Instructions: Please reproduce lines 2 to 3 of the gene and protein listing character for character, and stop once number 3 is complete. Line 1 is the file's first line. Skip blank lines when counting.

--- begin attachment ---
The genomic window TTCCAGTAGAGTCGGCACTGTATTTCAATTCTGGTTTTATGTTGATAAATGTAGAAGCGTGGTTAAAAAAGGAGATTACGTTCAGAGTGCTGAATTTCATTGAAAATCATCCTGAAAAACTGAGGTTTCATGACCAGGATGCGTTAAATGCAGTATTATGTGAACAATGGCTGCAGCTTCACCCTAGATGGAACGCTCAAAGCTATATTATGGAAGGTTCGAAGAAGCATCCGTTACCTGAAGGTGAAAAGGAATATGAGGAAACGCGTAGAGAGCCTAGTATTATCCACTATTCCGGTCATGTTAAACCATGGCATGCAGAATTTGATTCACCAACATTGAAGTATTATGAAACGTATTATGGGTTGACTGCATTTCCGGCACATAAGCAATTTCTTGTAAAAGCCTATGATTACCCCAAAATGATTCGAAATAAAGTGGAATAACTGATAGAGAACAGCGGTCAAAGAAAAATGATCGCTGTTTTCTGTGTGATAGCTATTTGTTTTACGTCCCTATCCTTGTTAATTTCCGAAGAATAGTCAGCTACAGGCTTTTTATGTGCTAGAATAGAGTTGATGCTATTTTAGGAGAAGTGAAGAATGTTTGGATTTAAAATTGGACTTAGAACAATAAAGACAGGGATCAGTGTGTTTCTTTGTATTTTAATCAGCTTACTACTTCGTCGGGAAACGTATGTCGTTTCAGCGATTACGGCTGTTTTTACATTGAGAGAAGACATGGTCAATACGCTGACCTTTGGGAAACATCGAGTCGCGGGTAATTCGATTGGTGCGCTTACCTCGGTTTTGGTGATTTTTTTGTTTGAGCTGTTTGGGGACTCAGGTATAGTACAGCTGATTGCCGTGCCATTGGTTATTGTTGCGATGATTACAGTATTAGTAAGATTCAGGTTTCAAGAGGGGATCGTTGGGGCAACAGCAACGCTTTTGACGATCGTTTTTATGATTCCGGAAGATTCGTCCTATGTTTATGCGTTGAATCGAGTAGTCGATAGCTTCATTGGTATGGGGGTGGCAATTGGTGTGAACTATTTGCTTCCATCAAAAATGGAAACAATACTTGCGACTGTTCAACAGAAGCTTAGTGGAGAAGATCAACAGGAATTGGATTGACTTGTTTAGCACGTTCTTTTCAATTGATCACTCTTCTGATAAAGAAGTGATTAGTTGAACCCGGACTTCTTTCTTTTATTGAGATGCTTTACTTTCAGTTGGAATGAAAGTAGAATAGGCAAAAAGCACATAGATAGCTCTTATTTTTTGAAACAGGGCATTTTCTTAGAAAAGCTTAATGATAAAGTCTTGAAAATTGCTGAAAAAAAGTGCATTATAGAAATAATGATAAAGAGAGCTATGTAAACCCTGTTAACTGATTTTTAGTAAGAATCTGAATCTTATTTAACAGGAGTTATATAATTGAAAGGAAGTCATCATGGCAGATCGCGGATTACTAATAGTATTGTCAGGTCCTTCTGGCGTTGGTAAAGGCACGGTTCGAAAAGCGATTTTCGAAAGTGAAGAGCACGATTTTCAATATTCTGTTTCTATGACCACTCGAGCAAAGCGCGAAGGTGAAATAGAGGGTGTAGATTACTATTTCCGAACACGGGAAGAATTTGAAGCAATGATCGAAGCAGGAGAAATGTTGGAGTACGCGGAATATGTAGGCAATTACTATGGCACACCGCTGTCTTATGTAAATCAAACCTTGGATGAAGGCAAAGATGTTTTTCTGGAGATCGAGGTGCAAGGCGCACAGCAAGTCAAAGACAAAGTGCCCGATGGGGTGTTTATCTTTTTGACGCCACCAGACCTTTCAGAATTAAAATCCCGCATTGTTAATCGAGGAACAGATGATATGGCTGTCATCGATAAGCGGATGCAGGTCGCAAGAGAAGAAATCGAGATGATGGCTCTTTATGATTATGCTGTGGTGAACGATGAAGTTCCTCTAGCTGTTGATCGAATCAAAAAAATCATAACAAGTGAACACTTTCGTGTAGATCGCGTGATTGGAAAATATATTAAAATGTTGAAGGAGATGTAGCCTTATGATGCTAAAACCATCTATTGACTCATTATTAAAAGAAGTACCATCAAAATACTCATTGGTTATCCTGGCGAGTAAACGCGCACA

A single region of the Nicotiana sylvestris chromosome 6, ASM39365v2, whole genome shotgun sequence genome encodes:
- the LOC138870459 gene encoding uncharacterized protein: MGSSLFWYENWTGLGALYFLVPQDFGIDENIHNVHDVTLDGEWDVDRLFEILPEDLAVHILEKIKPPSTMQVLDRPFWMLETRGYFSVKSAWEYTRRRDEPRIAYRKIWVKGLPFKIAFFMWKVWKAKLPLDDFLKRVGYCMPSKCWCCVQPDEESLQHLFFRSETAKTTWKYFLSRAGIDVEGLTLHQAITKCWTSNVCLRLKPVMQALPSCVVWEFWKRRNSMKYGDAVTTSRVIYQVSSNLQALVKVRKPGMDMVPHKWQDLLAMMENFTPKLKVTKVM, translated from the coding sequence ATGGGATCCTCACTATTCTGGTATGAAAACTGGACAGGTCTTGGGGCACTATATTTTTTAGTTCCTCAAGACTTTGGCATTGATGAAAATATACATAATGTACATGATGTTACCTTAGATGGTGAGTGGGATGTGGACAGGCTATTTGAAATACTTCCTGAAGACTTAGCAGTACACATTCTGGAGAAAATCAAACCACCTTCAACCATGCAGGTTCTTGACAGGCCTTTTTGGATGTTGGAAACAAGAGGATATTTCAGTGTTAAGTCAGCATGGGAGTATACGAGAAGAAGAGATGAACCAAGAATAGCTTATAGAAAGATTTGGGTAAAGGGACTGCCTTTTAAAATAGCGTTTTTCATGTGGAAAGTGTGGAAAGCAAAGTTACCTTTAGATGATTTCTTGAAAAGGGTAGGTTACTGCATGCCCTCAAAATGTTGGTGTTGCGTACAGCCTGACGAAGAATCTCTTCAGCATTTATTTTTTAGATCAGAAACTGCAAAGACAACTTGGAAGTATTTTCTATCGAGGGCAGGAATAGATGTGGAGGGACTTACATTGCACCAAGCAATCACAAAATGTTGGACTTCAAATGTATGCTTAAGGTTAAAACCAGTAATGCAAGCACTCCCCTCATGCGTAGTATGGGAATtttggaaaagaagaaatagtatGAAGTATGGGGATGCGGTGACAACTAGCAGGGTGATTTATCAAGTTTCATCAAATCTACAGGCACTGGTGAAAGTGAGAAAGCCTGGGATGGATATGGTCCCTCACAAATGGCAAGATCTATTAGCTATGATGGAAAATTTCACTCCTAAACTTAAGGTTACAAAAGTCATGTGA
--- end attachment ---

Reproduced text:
A single region of the Nicotiana sylvestris chromosome 6, ASM39365v2, whole genome shotgun sequence genome encodes:
- the LOC138870459 gene encoding uncharacterized protein: MGSSLFWYENWTGLGALYFLVPQDFGIDENIHNVHDVTLDGEWDVDRLFEILPEDLAVHILEKIKPPSTMQVLDRPFWMLETRGYFSVKSAWEYTRRRDEPRIAYRKIWVKGLPFKIAFFMWKVWKAKLPLDDFLKRVGYCMPSKCWCCVQPDEESLQHLFFRSETAKTTWKYFLSRAGIDVEGLTLHQAITKCWTSNVCLRLKPVMQALPSCVVWEFWKRRNSMKYGDAVTTSRVIYQVSSNLQALVKVRKPGMDMVPHKWQDLLAMMENFTPKLKVTKVM, translated from the coding sequence ATGGGATCCTCACTATTCTGGTATGAAAACTGGACAGGTCTTGGGGCACTATATTTTTTAGTTCCTCAAGACTTTGGCATTGATGAAAATATACATAATGTACATGATGTTACCTTAGATGGTGAGTGGGATGTGGACAGGCTATTTGAAATACTTCCTGAAGACTTAGCAGTACACATTCTGGAGAAAATCAAACCACCTTCAACCATGCAGGTTCTTGACAGGCCTTTTTGGATGTTGGAAACAAGAGGATATTTCAGTGTTAAGTCAGCATGGGAGTATACGAGAAGAAGAGATGAACCAAGAATAGCTTATAGAAAGATTTGGGTAAAGGGACTGCCTTTTAAAATAGCGTTTTTCATGTGGAAAGTGTGGAAAGCAAAGTTACCTTTAGATGATTTCTTGAAAAGGGTAGGTTACTGCATGCCCTCAAAATGTTGGTGTTGCGTACAGCCTGACGAAGAATCTCTTCAGCATTTATTTTTTAGATCAGAAACTGCAAAGACAACTTGGAAGTATTTTCTATCGAGGGCAGGAATAGATGTGGAGGGACTTACATTGCACCAAGCAATCACAAAATGTTGGACTTCAAATGTATGCTTAAGGTTAAAACCAGTAATGCAAGCACTCCCCTCATGCGTAGTATGGGAATtttggaaaagaagaaatagtatGAAGTATGGGGATGCGGTGACAACTAGCAGGGTGATTTATCAAGTTTCATCAAATCTACAGGCACTGGTGAAAGTGAGAAAGCCTGGGATGGATATGGTCCCTCACAAATGGCAAGATCTATTAGCTATGATGGAAAATTTCACTCCTAAACTTAAGGTTACAAAAGTCATGTGA